PHP Content-Type Headers

PHP can send a raw HTTP header to your visitor’s browser letting it know what type of data you’re going to be passing. It’s quick, it’s easy, and it’s important if you want to make sure your non-ASCII characters don’t end up as those dreaded square boxes or gobbledygook.

Here’s the one that you shoul most likely be using:

<?php header('Content-Type: text/html; charset=utf-8'); ?>

That tells the browser that you’re sending over HTML code, and that it’s encoded as UTF-8. Then, as a backup, you can place this meta tag just after <html> in your output code:

<meta http-equiv="Content-Type" content="text/html; charset=utf-8" />

If you want the browser to render your code as plain text instead of HTML use this:

<?php header('Content-Type: text/plain; charset=utf-8'); ?>

And if you want your visitor to download that text, use this:

header('Content-Type: text/plain; charset=utf-8');
header('Content-Disposition: attachment; filename="download.txt"');

You can, of course, change the filename from download.txt to whatever you want it to be.

Plain text and HTML are far from the only content types you can use. Here’s a list of some popular ones:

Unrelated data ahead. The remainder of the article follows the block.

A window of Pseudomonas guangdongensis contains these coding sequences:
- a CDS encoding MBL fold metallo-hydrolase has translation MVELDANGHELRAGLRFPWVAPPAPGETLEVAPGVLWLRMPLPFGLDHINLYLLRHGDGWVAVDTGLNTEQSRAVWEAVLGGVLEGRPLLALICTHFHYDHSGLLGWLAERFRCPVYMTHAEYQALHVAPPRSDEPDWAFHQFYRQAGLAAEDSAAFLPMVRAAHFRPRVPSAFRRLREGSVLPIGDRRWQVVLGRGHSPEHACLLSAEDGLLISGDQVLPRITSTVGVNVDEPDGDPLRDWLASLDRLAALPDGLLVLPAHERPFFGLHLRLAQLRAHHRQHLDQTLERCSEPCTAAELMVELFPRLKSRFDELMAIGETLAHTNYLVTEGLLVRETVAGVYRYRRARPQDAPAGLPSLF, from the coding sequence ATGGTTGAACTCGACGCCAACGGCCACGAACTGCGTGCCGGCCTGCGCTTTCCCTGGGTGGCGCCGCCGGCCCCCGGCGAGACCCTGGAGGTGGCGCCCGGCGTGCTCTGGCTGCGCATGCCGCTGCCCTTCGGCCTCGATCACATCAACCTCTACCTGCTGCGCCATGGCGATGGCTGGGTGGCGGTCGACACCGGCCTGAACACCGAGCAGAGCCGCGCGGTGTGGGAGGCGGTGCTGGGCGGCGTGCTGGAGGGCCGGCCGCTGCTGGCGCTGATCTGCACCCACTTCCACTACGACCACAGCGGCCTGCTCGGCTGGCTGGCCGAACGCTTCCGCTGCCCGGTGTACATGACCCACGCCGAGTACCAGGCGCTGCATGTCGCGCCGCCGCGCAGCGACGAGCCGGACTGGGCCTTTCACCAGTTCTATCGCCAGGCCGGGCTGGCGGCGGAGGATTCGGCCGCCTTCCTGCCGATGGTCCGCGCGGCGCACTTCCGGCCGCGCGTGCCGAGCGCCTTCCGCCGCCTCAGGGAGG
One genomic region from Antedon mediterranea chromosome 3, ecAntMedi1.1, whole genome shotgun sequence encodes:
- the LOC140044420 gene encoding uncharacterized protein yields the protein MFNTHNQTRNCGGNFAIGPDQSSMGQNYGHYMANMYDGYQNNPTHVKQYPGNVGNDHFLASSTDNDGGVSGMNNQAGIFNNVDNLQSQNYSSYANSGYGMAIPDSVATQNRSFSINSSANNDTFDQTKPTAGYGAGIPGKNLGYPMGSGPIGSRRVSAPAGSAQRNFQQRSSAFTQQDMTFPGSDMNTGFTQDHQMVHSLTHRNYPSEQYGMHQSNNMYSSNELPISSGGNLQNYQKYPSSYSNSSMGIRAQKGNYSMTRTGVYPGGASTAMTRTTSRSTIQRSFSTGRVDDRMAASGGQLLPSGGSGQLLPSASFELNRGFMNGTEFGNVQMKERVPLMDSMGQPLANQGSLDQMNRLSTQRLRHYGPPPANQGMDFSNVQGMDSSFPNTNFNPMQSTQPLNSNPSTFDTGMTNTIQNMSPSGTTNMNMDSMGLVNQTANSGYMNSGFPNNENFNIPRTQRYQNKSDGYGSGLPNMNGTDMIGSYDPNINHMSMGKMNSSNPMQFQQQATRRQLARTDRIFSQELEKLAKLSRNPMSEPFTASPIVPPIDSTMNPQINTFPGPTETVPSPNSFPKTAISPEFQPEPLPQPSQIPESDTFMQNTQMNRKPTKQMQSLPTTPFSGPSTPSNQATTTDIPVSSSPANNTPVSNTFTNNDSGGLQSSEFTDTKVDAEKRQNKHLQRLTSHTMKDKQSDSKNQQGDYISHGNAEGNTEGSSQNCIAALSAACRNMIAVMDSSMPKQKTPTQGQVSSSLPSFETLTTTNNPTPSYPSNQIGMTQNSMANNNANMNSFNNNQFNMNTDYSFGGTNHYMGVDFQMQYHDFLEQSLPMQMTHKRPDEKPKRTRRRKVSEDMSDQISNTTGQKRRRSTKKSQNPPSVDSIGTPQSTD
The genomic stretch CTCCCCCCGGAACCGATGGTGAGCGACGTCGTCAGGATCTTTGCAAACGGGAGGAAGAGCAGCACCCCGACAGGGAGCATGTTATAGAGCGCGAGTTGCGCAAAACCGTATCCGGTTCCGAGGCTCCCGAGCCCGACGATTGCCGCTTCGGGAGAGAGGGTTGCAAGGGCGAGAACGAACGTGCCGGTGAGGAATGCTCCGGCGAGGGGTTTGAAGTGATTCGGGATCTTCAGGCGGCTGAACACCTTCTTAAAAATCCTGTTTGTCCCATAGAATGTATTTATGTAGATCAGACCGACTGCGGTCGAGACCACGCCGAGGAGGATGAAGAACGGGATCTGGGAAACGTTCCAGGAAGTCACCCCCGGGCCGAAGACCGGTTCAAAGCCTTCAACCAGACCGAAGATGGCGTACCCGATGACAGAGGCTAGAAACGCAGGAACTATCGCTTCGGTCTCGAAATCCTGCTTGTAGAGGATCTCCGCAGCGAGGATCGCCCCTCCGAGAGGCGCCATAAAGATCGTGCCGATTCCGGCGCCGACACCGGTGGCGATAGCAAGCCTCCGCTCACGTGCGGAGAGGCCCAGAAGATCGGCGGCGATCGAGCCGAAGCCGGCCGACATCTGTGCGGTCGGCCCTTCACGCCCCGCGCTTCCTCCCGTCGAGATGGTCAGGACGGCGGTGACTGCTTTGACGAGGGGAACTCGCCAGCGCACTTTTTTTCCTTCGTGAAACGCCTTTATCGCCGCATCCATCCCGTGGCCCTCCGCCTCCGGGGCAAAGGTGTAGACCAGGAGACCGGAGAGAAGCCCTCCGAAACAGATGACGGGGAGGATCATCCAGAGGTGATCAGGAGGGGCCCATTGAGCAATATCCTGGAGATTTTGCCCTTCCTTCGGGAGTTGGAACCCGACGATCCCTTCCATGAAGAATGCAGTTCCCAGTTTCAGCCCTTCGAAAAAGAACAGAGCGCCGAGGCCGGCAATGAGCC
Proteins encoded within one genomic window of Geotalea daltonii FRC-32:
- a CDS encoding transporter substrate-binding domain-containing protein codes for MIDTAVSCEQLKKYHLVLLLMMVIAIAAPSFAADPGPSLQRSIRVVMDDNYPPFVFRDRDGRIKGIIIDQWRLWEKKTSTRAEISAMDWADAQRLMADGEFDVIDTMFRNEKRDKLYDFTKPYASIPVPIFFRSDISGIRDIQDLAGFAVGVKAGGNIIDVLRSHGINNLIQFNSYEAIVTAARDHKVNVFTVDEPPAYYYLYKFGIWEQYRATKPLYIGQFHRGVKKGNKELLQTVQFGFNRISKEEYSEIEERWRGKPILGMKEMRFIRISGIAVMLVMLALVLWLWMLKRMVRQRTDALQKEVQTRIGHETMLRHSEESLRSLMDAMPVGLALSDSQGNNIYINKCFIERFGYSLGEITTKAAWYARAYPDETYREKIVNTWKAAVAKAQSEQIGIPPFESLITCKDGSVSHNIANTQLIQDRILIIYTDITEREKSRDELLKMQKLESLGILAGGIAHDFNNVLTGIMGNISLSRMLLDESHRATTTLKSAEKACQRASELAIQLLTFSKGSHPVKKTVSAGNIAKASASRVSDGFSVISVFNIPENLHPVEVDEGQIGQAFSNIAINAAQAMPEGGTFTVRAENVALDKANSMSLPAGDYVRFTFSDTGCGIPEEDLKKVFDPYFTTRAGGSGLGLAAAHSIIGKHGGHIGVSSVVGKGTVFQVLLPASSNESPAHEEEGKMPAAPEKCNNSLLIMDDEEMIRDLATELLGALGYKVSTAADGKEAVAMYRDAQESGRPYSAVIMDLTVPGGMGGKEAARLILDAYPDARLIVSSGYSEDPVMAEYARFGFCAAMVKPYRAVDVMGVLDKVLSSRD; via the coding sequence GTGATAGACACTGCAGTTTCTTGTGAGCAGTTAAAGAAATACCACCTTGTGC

<?php header('Content-Type: text/html; charset=utf-8'); ?>
<?php header('Content-Type: text/plain; charset=utf-8'); ?>
<?php header('Content-Type: text/css; charset=utf-8'); ?>
<?php header('Content-Type: text/csv; charset=utf-8'); ?>
<?php header('Content-Type: text/tab-separated-values; charset=utf-8'); ?>
<?php header('Content-Type: application/xml; charset=utf-8'); ?>
<?php header('Content-Type: application/rss+xml; charset=utf-8'); ?>
<?php header('Content-Type: application/pdf'); ?>
<?php header('Content-Type: image/jpeg'); ?>
<?php header('Content-Type: image/png'); ?>
<?php header('Content-Type: image/gif'); ?>

Those are all be pretty self-explanatory. There are plenty more content types out there, but I felt that this smaller list would be more helpful than a giant list that you’d have to wade through. That said, if there are other content types that you frequently use and think should be on this list, let us know in the comments below.



This post was published on January 15th, 2018 by Robert James Reese in PHP. Before using any of the code or other content in this post, you must read and agree to our terms of use.